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events: make eventNames() use Reflect.ownKeys() #5822

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commented Mar 21, 2016

Pull Request check-list

Please make sure to review and check all of these items:

  • Does make -j8 test (UNIX) or vcbuild test nosign (Windows) pass with
    this change (including linting)?
  • Is the commit message formatted according to CONTRIBUTING.md?
  • If this change fixes a bug (or a performance problem), is a regression
    test (or a benchmark) included?
  • Is a documentation update included (if this change modifies
    existing APIs, or introduces new ones)?

Affected core subsystem(s)

events

Description of change

Use Reflect.ownKeys() instead of Object.keys() and Object.getOwnPropertySymbols().

events: make eventNames() use Reflect.ownKeys()
Use `Reflect.ownKeys()` instead of `Object.keys()` and
`Object.getOwnPropertySymbols()`.
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commented Mar 21, 2016

See discussion on #5818.

@lpinca lpinca referenced this pull request Mar 21, 2016

Closed

events: make eventNames() use Reflect.ownKeys() #5818

2 of 4 tasks complete

@mscdex mscdex added the events label Mar 21, 2016

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commented Mar 21, 2016

I believe this would be our first use of Reflect in core ;-) I'd actually forgotten that this was available now. LGTM

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commented Mar 22, 2016

@mscdex using your benchmark, I've tried adding symbol properties to the _events object (I've also reduced the number of runs from 500000 to 50000 because it was taking too much time on my prehistoric machine):

'use strict';

var common = require('../common.js');
var EE = require('events');
var v8 = require('v8');

var bench = common.createBenchmark(main, { n: [5e4] });

function main(conf) {
  var n = conf.n | 0;

  var ee = new EE();

  for (var k = 0; k < 1000; k += 1) {
    ee.on('dummy' + k, function() {});
    ee.on(Symbol(), function() {});
  }

  // Force optimization before starting the benchmark
  ee.eventNames().length;
  v8.setFlagsFromString('--allow_natives_syntax');
  eval('%OptimizeFunctionOnNextCall(ee.eventNames)');
  ee.eventNames().length;

  bench.start();
  for (var i = 0; i < n; i += 1) {
    ee.eventNames().length;
  }
  bench.end(n);
}

Results are interesting:

macbook:node luigi$ ./node -pe "require('events').prototype.eventNames.toString()"
function eventNames() {
  return this._eventsCount > 0 ? Reflect.ownKeys(this._events) : [];
}
macbook:node luigi$ ./node-pre -pe "require('events').prototype.eventNames.toString()"
function eventNames() {
  if (this._eventsCount > 0) {
    const events = this._events;
    return Object.keys(events).concat(
      Object.getOwnPropertySymbols(events));
  }
  return [];
}
macbook:node luigi$ node benchmark/compare.js -r -g ./node ./node-pre -- events ee-eventnames
running ./node
events/ee-eventnames.js
running ./node-pre
events/ee-eventnames.js

events/ee-eventnames.js n=50000: ./node: 1923.3 ./node-pre: 1543.4 . 24.61%

I think symbols are not widely used as event names but maybe it is still something to consider.

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commented Mar 22, 2016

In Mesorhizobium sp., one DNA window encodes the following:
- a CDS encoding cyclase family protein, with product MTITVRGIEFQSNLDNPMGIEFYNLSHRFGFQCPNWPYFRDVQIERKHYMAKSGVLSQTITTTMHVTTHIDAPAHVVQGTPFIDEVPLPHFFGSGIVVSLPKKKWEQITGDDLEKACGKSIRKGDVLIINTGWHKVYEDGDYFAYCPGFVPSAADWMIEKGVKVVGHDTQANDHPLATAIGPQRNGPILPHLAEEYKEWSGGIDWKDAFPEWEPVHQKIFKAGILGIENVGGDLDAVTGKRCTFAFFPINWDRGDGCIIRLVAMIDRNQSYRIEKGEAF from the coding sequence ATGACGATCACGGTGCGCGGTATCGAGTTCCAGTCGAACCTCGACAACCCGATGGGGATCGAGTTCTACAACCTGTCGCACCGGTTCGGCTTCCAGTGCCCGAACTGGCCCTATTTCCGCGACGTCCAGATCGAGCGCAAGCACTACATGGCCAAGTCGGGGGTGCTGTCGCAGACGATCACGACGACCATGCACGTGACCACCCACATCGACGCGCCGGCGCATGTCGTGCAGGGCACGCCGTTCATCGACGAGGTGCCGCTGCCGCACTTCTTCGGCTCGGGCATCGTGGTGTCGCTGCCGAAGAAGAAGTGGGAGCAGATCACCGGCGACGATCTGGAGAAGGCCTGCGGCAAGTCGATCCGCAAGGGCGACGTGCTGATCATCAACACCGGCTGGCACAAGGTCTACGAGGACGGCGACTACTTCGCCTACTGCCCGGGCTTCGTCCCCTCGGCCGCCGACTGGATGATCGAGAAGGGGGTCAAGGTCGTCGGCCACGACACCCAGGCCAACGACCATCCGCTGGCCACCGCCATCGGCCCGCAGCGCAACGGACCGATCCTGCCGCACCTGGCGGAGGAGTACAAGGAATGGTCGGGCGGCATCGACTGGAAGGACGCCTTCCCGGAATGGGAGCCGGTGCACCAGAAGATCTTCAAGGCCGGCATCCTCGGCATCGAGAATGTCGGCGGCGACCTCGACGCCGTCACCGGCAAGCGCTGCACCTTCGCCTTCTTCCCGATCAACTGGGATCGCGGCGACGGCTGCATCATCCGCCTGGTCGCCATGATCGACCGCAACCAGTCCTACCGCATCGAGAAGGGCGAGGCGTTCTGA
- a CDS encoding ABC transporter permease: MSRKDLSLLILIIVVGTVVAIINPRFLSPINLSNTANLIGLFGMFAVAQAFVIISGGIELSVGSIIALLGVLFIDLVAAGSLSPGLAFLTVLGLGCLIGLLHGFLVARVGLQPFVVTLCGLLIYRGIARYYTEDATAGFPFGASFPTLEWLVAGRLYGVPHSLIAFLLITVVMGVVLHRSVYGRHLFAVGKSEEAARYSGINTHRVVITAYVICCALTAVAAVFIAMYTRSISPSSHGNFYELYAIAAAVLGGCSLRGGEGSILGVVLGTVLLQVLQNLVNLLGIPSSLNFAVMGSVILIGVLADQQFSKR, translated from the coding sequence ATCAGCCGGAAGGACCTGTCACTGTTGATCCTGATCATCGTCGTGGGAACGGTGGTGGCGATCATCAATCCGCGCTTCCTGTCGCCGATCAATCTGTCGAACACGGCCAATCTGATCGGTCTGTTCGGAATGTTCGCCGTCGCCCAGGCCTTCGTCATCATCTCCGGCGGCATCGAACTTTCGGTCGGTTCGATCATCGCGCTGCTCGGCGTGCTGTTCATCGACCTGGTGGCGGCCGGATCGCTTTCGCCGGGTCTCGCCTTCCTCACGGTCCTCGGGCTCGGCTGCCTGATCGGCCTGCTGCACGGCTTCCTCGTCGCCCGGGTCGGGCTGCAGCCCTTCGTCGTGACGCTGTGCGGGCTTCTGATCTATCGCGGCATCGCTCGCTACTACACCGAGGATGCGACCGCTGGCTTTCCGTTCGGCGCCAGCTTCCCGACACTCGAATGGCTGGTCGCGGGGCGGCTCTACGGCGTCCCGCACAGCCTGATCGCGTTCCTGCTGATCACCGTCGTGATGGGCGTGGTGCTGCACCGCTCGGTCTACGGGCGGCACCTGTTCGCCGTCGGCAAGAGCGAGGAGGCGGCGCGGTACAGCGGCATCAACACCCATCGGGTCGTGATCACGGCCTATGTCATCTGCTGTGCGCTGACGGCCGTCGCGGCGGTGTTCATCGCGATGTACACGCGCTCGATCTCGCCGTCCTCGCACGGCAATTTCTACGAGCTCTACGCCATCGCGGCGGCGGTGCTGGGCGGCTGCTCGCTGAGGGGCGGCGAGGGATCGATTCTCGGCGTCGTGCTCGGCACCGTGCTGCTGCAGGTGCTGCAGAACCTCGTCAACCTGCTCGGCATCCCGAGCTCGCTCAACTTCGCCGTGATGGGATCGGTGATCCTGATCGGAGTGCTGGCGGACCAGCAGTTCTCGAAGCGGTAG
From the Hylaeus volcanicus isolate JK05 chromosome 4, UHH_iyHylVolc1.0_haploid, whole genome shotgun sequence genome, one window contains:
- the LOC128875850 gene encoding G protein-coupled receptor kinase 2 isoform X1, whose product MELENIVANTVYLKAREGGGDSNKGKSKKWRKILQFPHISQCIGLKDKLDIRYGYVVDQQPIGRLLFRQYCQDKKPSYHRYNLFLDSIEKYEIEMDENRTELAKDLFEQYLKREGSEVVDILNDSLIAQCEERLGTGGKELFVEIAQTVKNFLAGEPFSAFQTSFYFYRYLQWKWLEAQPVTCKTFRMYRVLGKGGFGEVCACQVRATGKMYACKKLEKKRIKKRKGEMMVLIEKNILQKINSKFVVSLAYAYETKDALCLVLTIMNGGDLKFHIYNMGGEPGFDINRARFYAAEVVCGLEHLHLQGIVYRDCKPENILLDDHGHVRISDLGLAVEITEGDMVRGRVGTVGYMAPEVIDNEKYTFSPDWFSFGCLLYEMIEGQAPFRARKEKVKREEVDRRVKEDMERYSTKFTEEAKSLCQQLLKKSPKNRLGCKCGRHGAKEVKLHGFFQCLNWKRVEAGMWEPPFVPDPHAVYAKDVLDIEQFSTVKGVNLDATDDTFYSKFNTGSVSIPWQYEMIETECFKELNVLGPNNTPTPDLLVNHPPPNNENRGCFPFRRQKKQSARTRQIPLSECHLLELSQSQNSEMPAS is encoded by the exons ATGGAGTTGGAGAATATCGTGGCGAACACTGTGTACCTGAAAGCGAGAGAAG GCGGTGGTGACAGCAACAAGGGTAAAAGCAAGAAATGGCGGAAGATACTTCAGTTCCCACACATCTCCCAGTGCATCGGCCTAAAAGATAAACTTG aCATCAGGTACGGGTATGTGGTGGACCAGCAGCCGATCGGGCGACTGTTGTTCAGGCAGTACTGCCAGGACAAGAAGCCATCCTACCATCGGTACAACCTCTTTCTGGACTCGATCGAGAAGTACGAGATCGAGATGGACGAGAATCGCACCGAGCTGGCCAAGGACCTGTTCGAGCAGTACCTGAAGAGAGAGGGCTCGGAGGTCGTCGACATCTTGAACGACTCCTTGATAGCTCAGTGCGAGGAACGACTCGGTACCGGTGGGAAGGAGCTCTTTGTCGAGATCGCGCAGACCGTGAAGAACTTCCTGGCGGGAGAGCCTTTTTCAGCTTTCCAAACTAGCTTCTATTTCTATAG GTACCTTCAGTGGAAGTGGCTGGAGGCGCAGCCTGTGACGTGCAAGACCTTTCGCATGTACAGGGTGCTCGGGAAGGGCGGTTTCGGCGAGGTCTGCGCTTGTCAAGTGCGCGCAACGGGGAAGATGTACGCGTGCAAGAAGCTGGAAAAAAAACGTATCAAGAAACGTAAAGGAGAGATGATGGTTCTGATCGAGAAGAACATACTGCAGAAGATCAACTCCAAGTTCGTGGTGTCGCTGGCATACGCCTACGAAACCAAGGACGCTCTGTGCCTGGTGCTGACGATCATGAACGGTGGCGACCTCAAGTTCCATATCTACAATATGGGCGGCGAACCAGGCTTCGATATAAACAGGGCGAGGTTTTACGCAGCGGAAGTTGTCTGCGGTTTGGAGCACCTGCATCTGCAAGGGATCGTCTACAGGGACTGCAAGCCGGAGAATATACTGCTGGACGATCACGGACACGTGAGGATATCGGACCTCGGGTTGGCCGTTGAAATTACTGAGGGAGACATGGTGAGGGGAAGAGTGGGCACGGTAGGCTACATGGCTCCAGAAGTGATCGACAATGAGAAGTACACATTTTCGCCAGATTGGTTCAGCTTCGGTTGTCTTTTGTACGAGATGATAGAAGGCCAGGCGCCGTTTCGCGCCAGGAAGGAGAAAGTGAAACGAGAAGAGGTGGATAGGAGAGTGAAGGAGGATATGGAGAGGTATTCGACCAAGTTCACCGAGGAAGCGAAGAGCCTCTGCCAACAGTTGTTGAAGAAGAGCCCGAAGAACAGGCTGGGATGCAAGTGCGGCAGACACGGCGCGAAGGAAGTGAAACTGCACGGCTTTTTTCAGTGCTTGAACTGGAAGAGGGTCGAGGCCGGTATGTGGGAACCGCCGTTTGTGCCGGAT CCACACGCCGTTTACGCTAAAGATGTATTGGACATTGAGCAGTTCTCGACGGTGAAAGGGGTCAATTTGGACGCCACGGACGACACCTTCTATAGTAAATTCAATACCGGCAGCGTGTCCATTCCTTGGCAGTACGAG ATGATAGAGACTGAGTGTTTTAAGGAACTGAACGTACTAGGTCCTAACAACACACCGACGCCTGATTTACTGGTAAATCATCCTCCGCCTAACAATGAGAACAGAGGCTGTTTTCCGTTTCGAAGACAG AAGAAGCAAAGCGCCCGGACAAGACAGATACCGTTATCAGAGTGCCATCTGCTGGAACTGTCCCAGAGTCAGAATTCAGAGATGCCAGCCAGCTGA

@lpinca I'm not too worried about that as I'd rather take a -24% hit on an edge case like that than a -89% hit in a more common case.

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commented Mar 22, 2016

Yeah ofc.

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commented Mar 22, 2016

Anyway, is having a fixed set of event names the most common use case? Maybe, I don't know, but in that case why would I need to run eventNames() more than once? I would just call it once and reuse the returned array If I'm sure that it will not change.

We should add a benchmark to compare the two solution when events are added or removed between eventNames() calls.

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commented Mar 22, 2016

Does it make sense to add a new event with a given probability in the for loop?

for (var i = 0; i < n; i += 1) {
  if (Math.random() < 0.1)
    ee.on('foo' + i, function() {});

  ee.eventNames().length;
}

If so, I get these results with the above change (no symbols on initialization):

macbook:node luigi$ node benchmark/compare.js -r -g ./node ./node-pre -- events ee-eventnames
running ./node
events/ee-eventnames.js
running ./node-pre
events/ee-eventnames.js

events/ee-eventnames.js n=50000: ./node: 1033.3 ./node-pre: 866.81 . 19.21%
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commented Mar 22, 2016

Well, Object.keys caches the result in an array https://github.com/v8/v8/blob/master/src/builtins.cc#L1768-L1799 .

It might be fair to cache the result in a WeakMap on our side if we want performance parity (and probably better) but honestly I'm not really sure it's worth it since I don't think anyone is assuming it - that is, I don't see any code doing:

for(var i = 0; i < Object.keys(o).length ; i++) {
    doSomethingWith(Object.keys(o)[i])

I see plenty of people doing:

const keys = Object.keys(o);
for(var i = 0; i < keys.length; i++) {
    doSomethingWith(keys[i])

It's worth mentioning that from v8's side this optimization is entirely reasonable for objects that are not used as dictionaries or mutate very rarely - this is not the case here.

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commented Mar 22, 2016

That said - if other collaborators feel like the use case is common enough or don't feel entirely comfortable with this change in terms of performance - I'm also fine with leaving things the way they are.

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commented Mar 24, 2016

@mscdex your opinion would be appreciated here - I want to either land or close this and to do either we need consensus :)

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commented Mar 24, 2016

Can you guys give a comment on #5822 (comment)?
Does it invalidate the benchmark? If it doesn't, a little chance like 1% of having a new event added will make the Reflect.ownKeys() solution on par with or better than the Object.keys() solution.

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commented Mar 24, 2016

@lpinca in my opinion the benchmark isn't indicative of usage because when people run over the keys they always cache it - I've literally never seen anyone write:

for(var i = 0; i < Object.keys(o).length ; i++) {
    doSomethingWith(Object.keys(o)[i])

And lots of times people write:

const keys = Object.keys(o);
for(var i = 0; i < keys.length; i++) {